Coming into the Eastern Conference Finals, the Montreal Canadiens were hitting a new level of success, playing better hockey than they had all year. An impressive series win over the rival Boston Bruins put them four wins away from playing for the Stanley Cup.
Those dreams, which looked more than achievable a few days ago, just got hit with a gigantic hurdle.
Carey Price, Montreal’s gold medal-winning goalie, is out for the rest of the series against the New York Rangers. He was injured in New York’s Game 1 rout of the Canadiens when Rangers forward Chris Kreider crashed into him while driving the net. Price continued to play until he was pulled after the second period.
Now, after appearing to be more than ready to make a run for the Cup, Montreal has to somehow pull off a series win without arguably their best player. Do they have what it takes to survive such a detrimental injury?
The options the Canadiens have to replace Price are slim pickings. Backup goalie Peter Budaj didn’t exactly give himself a ringing endorsement when he came in for mop-up duty in Game 1, giving up three goals on eight shots. The 31-year-old has minimal playoff experience despite eight years in the NHL, and to be blunt, his postseason stats are hardly reassuring (unless a 5.13 playoff GAA is more calming than it actually looks).
Other than Budaj, Montreal has youngster Dustin Tokarski. He has no postseason experience, with just ten regular season appearances to his name. That said, he started two games for the Canadiens this season, both wins with one shutout.
Coach Michel Therrien says he has his starter picked for Game 2, but has not yet revealed who it’ll be. For the rest of the Montreal players, the worry should be less about who’s starting and more about what they can do to help the cause.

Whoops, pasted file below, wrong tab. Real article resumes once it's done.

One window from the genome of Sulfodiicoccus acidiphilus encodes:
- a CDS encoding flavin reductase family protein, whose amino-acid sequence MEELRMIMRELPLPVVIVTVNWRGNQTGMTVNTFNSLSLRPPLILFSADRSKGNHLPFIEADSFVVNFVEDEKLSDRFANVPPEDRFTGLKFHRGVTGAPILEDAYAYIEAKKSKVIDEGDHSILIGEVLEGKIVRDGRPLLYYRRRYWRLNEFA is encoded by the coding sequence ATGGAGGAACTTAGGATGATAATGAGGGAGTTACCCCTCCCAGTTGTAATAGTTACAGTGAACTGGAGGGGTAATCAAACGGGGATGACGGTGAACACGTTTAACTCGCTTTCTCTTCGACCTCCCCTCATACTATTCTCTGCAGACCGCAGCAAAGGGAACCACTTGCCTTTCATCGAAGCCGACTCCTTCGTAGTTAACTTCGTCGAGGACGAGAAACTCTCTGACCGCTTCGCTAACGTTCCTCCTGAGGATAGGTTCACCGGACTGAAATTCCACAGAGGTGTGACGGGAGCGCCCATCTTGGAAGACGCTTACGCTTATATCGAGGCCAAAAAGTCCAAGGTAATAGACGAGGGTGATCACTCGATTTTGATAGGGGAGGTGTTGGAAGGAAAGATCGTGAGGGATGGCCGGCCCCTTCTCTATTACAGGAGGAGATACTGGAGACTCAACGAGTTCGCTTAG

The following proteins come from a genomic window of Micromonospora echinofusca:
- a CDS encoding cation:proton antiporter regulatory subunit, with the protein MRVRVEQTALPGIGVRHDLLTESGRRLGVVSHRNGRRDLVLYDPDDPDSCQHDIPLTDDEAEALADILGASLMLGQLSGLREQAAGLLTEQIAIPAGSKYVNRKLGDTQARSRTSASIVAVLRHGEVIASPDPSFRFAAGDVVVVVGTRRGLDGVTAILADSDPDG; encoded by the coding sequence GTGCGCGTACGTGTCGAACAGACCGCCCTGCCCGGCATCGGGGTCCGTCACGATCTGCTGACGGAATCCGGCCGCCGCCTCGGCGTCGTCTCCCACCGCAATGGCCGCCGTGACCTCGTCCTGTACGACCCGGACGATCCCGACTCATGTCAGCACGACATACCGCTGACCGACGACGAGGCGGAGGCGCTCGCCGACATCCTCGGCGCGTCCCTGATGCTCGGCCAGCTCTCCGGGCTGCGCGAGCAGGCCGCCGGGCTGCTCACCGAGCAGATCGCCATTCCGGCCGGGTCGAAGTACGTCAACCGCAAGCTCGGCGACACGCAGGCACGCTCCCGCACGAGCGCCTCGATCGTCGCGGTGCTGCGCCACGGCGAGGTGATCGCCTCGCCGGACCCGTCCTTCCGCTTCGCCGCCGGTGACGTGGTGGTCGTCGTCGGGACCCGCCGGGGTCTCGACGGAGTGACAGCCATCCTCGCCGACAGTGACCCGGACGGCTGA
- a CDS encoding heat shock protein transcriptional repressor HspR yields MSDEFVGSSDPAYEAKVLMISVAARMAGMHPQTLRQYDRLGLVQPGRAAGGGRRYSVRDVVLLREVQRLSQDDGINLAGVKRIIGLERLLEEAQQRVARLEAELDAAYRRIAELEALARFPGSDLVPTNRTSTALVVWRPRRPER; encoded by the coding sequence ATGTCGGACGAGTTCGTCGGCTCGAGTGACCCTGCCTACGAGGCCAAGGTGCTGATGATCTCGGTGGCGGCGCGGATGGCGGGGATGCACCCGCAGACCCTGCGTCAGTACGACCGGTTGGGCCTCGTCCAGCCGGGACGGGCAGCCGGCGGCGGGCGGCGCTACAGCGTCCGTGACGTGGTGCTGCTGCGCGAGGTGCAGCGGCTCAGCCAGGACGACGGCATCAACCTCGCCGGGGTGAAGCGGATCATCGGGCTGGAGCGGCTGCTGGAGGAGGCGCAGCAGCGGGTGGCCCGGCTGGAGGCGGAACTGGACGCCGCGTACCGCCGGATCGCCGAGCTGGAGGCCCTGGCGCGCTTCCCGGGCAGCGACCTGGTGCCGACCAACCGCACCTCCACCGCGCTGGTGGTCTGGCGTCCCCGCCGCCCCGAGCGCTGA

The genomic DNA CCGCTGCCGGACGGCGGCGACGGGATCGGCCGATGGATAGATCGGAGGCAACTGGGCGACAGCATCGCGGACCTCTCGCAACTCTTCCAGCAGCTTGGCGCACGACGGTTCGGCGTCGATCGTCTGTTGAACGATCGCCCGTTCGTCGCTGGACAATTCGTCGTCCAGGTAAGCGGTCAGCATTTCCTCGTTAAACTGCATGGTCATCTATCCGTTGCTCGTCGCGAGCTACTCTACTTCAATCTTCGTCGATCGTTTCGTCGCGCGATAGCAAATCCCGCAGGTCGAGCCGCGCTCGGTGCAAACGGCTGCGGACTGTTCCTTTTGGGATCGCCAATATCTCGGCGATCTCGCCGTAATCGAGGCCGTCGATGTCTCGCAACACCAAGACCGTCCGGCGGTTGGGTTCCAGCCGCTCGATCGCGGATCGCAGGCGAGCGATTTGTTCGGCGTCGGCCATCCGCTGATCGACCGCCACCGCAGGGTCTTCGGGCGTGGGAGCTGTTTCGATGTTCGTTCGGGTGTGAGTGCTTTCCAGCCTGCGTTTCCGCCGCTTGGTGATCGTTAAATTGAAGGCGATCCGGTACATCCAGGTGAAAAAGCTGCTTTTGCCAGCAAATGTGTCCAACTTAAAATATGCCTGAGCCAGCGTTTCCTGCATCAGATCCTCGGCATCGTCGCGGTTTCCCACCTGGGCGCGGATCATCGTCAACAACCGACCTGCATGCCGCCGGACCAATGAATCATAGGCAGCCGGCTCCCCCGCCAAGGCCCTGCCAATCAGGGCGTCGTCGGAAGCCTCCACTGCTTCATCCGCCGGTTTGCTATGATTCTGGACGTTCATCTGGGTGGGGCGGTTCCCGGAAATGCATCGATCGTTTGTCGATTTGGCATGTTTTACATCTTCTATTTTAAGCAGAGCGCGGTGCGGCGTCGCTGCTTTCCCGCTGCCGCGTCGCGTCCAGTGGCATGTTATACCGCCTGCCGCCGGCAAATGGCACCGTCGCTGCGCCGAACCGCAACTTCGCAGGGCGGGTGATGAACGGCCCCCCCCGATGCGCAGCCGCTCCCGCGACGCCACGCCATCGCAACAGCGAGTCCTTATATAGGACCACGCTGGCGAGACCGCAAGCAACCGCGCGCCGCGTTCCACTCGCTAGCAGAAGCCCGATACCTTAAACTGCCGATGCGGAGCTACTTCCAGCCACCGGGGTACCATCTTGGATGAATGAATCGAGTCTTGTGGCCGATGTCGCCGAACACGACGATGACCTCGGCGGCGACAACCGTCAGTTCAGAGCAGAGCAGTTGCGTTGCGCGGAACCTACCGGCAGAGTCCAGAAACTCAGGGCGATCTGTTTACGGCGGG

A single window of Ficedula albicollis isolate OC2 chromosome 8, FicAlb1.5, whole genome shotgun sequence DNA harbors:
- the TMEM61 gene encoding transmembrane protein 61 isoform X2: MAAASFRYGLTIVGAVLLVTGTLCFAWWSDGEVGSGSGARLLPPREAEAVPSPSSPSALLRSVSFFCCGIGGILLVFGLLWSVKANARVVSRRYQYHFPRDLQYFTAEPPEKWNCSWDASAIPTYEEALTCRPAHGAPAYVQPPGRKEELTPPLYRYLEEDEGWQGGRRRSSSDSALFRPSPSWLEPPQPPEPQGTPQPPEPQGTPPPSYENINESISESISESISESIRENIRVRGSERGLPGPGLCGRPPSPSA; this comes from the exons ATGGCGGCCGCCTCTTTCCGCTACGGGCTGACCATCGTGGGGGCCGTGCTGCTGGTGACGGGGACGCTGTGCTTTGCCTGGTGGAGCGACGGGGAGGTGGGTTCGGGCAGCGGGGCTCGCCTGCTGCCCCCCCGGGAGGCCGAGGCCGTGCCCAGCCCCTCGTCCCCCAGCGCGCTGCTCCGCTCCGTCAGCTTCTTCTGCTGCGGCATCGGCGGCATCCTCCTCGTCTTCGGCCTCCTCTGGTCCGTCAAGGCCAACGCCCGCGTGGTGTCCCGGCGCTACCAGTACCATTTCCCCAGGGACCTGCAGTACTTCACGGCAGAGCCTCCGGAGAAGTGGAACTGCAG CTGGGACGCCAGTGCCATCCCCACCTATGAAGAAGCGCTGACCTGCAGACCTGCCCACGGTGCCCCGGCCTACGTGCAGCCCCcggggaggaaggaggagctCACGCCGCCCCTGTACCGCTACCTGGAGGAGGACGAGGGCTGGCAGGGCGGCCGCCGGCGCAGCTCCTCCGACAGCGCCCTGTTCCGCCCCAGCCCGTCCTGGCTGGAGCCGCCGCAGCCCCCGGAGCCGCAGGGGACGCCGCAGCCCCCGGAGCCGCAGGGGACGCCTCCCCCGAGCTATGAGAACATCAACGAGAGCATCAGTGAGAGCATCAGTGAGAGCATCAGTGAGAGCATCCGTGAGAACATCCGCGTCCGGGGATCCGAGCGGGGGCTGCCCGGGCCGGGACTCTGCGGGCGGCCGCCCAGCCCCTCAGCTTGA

Whoever ends up in net will no doubt be a significant step down from Price. There’s no way around it. In order to compensate, the Canadiens will have to play lights out defense. Time spent in their own zone has to be focused on clogging lanes, forcing bad shooting angles for New York and doing what they can to block as many shots as possible. The team showed a remarkable ability to do such things against the Bruins, so they know it can be done.
The problem is, though, not every shot is going to be blocked or cut off. As strong a defensive effort Montreal puts up tonight, it won’t be enough to prevent pucks on net. Whether it’s Budaj or Tokarski, whoever is protecting the Canadiens’ crease needs to be prepared to stand on his head.
You can argue all you want that Price looked ineffective during Game 1, but there’s no doubt Montreal would rather have him in net as opposed to either of their backups. Budaj and Tokarski combined can’t give the Canadiens the quality of play Price has shown. Unfortunately for Montreal, it’s no longer an option.
The Canadiens need to compensate for this loss by putting forth a monstrous defensive effort, doing everything they can to make life easier for whoever starts from here on out. If they don’t, those dreams of ending their 21 year Cup drought will come crashing down very quickly.